Sara the Snowy Owl Fable - 1998
A Home for Sara
Winter had swooped down on the tiny village of Saranac Lake. It was another white winter in the Adirondacks. Lakes were frozen and snow blanketed the land. Like the previous year, the good folks of the town were planning the second Winter Carnival, to celebrate the magic of winter.
The year was 1898. Games were planned. Ice sculptures were carved. Entertainment and glee were in the hearts of all who called Saranac Lake home.
On the snowy eve of Winter Carnival a stranger came to town, one who would create memories in the minds of children of all ages for ever more.
This was not your typical visitor, but then Saranac Lake was not your typical village and the stranger knew that. Though she did not look like the north land inhabitants, she had the same pioneer spirit. It is not typical to revel in the frosty temperatures like the residents of this village in the mountains. For this the stranger was truly excited. She knew that those who embraced winter as a friend would love her as well. She knew because she had often flown above this small community.
The stranger knew she had no place to stay, but was confident the inhabitants of the village would make room for her.
She was not noticed at first. The residents were busy cutting blocks of ice that would be saved for the coming summer. The ice would be stored and used to cool food through the summer heat.
As the workers went about their task they thought of the week of fun ahead. Intent on their work, they never looked up at the tree right next to them.
Suddenly a strong breeze, which the folks took as brisk northerly wind, blew across the necks and faces of those cutting ice. So used to the winter cold were the Saranac Lakers, at first they did not look up at the spectacle that had landed just above their heads.
Eventually the mayor of the village stopped sawing and looked up. With his mouth gapped wide he saw the visitor perched on the bough of a tree. The wind was in fact the flapping of wings as the large bird had landed.
In Saranac Lake at this time, if one person stopped working, the rest would notice. Though no one was surprised that it was the mayor who was resting, they were when his son Brent stopped. The amazement on the faces of the two was sublime. Following their gaze, all of those present, one by one, saw what would become a friend to each.
What sat before them was Sara The Snowy Owl. A bird that was as stunning as she was kind. She had traveled far, but knew by the smiles before her, she had found a place she could call her winter home.
Everyone marveled at the sight of the majestic bird sitting on the biggest tree in town. The tree, now bare of the leaves that once provided summer shade, framed the bird's feathers. Her feathers were as white and fluffy as the snow that rested upon the village rooftops. Sara The Snowy Owl was the biggest, most beautiful bird they had ever seen. And they had seen a lot of birds.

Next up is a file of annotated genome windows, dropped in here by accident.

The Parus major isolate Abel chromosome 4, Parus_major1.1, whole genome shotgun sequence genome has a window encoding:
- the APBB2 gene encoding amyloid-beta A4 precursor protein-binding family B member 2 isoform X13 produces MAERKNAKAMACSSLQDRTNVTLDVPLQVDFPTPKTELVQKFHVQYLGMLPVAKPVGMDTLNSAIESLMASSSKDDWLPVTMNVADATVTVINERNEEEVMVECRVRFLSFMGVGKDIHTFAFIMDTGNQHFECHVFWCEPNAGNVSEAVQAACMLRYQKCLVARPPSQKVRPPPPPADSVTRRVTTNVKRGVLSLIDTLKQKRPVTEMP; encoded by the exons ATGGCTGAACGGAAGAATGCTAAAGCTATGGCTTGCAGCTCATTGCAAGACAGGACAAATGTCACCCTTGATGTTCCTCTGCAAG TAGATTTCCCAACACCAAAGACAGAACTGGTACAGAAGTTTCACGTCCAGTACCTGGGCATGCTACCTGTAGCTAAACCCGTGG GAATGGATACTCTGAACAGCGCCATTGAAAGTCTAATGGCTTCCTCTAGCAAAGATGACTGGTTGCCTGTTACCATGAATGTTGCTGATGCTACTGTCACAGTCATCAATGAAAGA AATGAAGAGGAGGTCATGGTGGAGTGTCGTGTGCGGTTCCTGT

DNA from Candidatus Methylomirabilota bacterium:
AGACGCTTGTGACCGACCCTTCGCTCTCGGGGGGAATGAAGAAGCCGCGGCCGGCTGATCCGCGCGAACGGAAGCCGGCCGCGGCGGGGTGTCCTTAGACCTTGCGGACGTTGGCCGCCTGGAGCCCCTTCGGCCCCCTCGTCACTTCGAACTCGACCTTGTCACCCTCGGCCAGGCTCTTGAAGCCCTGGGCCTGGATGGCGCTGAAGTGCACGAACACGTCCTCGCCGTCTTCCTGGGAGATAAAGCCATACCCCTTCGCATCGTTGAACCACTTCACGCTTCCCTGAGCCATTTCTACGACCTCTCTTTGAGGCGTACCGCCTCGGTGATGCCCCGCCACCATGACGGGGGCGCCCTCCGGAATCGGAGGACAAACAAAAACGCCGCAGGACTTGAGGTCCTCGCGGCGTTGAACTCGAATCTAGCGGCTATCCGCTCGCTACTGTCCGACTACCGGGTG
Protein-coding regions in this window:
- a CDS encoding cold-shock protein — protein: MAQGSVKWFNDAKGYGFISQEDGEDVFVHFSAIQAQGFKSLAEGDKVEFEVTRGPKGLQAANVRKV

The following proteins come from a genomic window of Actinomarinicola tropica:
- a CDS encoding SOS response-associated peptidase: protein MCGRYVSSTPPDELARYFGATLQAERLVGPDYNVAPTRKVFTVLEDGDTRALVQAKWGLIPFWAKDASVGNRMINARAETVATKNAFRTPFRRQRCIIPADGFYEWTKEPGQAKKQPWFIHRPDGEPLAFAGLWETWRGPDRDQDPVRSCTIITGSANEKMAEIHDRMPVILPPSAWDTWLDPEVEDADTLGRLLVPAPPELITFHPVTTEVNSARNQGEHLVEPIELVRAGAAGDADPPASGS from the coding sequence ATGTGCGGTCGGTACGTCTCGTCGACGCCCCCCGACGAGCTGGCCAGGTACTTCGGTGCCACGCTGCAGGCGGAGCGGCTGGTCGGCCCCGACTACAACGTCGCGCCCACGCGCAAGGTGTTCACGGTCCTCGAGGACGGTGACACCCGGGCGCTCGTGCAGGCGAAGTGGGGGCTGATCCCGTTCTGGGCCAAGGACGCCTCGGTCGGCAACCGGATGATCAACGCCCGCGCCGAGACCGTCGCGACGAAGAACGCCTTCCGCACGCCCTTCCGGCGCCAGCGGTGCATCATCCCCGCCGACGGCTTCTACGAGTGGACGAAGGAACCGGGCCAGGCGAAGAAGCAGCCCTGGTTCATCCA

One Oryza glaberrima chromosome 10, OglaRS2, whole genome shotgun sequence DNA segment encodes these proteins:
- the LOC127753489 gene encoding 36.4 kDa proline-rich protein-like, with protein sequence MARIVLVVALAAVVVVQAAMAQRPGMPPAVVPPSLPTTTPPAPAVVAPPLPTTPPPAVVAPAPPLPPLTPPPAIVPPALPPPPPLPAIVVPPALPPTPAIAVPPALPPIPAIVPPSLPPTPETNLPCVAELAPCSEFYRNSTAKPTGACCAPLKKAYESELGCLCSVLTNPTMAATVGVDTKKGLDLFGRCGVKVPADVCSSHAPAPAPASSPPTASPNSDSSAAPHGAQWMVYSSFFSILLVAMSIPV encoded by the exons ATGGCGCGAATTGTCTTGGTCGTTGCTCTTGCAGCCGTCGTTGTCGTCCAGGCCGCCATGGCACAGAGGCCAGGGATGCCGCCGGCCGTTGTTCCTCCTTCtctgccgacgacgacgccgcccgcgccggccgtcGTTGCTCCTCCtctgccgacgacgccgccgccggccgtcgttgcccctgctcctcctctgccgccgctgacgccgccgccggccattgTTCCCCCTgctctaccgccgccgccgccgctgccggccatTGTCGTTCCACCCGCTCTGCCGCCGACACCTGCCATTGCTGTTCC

Sara spoke to the people and they were surprised to realize her hoot sounded much like the low tone of winter winds. Instantly the people knew this stranger was one of them. Though not from the village, she was one who would love it as they did. The friendly residents of Saranac Lake invited her to stay and even invited her to stay with them in heir homes.
Unfortunately, Sara would have to refuse them. Each home with its wood-stoves and fireplace would be too warm for her, she explained. She pointed out that her feathers provided her with too much warmth to stay inside.
The humble village inhabitants insisted that at the very least they must provide her some shelter against the winds of winter.
Sara told the people she could not take the wood they used for heat and besides, she only needed a basic shelter that would block the wind.
The mayor's son suddenly and unexpectedly jumped up. Some still say he did so because the block of ice he was sitting on had chilled his thought process, but when everyone turned to look at him, he exclaimed, "the ice blocks."
Yes, that was the answer. Along the shore of the lake were several thousand blocks of ice. If stacked right, they could create a home for the snowy owl. All of the town began to slide the ice blocks onto each other creating a wall, then another, and another, and then a fourth.
The sun was slipping behind the mountains. With ramps and pulleys the workers built the walls higher and higher, until they thought they could go no higher.\par
The beautiful snowy owl had been working with the villagers, using her beak to help place the bricks of ice. When the men could no longer place the blocks any higher, Sara — with her wide and powerful wings — was able to fly the last few blocks to the top of her winter retreat. As she settled the last block of ice into place, the village realized they had created Sara the perfect home, as well as a monument befitting the upcoming Winter Carnival.
This was the beginning of a friendship between Sara and the village that would grow for years to come. Each visit to the village brought with it a new story for children to tell their children.
Sara was a busy bird and, as much as she loved the people of Saranac Lake, she was not able to visit each year. Nevertheless, each year, in hopes that she would fly in with winter, the people would build her a magical palace in which to live. Even without Sara, the palace ignites a spark of happiness that endures today in the castle of ice.